I also think that the larger person needs to take some responsibility in this as well. Why not talk to the check-in person, asking if the flight is full and if it's not are they able to block out the seat next to them.
If you are that large you will know perfectly well you are not going to fit into an airline seat and I think you need to be proactive about this.
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24-04-2012 13:08 #11
24-04-2012 13:15 #12
Sorry double post
Last edited by Allymumtobe; 24-04-2012 at 14:09.
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24-04-2012 13:15 #13
Double post grrr
Last edited by Blessedwith3boys; 24-04-2012 at 15:20.
24-04-2012 13:21 #14Happy family
- Join Date
- Oct 2008
- Seasme Street
how awful for the man, im glad he at least didnt have to sit next to such a rude an arrogant ****
24-04-2012 13:24 #15
24-04-2012 13:40 #16
The behaviour of the angry man is disgusting. I feel so much for the overweight man, humiliation is the absolute worst feeling, and to be stuck on a plane after that as well...what a jerk. It isn't hard to speak to one of the staff in private.
That said I have been on a long haul flight next to an obese person and yes it was uncomfortable. For both of us. I have also been on a long haul flight next to a person with terrible breath. That was worse. Then there was the man who had awful, pungent body odour AND continuously fell asleep on me for the whole flight.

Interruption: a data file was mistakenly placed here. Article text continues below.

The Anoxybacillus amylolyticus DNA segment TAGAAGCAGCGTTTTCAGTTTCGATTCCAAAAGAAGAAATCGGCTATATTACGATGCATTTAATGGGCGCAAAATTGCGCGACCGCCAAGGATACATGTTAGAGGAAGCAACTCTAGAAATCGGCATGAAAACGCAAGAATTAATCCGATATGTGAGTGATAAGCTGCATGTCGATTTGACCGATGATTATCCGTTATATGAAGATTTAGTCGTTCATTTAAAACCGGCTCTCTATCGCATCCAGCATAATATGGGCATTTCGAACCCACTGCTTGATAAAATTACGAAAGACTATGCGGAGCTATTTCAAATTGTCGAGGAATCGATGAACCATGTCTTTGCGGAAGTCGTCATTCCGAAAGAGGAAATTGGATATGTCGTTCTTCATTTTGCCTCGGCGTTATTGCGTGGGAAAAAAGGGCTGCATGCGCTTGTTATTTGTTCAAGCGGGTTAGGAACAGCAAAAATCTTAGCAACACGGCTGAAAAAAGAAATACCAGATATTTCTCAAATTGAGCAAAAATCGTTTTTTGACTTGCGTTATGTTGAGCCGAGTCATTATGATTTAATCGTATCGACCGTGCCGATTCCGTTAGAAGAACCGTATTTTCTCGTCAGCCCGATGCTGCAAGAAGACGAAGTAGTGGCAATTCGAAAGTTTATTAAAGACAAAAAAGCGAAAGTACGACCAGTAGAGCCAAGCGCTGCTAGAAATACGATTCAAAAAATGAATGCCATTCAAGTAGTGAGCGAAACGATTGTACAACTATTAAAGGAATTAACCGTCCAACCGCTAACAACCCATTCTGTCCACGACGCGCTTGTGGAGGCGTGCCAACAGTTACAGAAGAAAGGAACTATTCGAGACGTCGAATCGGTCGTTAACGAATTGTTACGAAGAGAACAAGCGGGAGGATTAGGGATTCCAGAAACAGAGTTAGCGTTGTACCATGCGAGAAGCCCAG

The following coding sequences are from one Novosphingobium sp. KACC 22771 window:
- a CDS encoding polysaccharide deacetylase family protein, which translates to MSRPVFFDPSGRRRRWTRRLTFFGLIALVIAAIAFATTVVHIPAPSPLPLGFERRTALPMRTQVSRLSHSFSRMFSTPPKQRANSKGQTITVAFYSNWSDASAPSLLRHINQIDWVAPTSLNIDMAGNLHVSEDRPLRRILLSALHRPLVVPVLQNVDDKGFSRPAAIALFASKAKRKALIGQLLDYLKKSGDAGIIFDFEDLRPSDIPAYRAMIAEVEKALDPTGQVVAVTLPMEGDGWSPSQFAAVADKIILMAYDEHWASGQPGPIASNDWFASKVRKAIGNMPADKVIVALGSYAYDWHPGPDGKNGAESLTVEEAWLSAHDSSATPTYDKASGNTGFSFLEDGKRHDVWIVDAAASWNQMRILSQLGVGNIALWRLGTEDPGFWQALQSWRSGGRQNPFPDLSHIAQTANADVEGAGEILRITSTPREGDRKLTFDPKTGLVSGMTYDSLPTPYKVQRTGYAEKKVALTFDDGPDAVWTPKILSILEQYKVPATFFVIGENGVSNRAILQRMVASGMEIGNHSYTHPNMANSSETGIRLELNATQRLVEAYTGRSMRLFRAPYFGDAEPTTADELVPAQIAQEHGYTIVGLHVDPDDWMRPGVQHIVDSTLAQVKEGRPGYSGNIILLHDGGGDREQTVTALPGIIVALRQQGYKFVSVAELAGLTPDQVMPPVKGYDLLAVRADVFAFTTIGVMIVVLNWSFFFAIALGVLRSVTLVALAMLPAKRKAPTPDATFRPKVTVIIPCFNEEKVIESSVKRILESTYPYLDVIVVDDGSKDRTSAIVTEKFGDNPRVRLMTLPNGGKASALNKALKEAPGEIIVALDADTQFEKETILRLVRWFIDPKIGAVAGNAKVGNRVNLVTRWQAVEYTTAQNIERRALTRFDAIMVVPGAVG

My point is flying is uncomfortable and unpleasant a lot of the time. For many reasons.
I do feel torn about the idea of making seats bigger on planes though. Easy for me to say I suppose as I am 5"2 and of average weight so don't feel the seats are tiny at all.
But how does it happen? Do we put the time, money and resources into rebuilding all planes to accommodate for our growing society? Do we just have a section of the plane with larger seats? That hardly seems ethical. It's a tough one. An avoidable problem majority of the time, IMO.
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24-04-2012 13:41 #17Senior Member
- Join Date
- Oct 2009
I think that's a good idea that SassyMummy had. Perhaps if there were larger seats available, with a higher price associated (a bit more than economy, but less than premium economy) then that would help. But, having said that, for the airlines to continue to make the same profit levels then the premium would have to be relatively high - in which case it kind of makes it the same as paying for premium economy.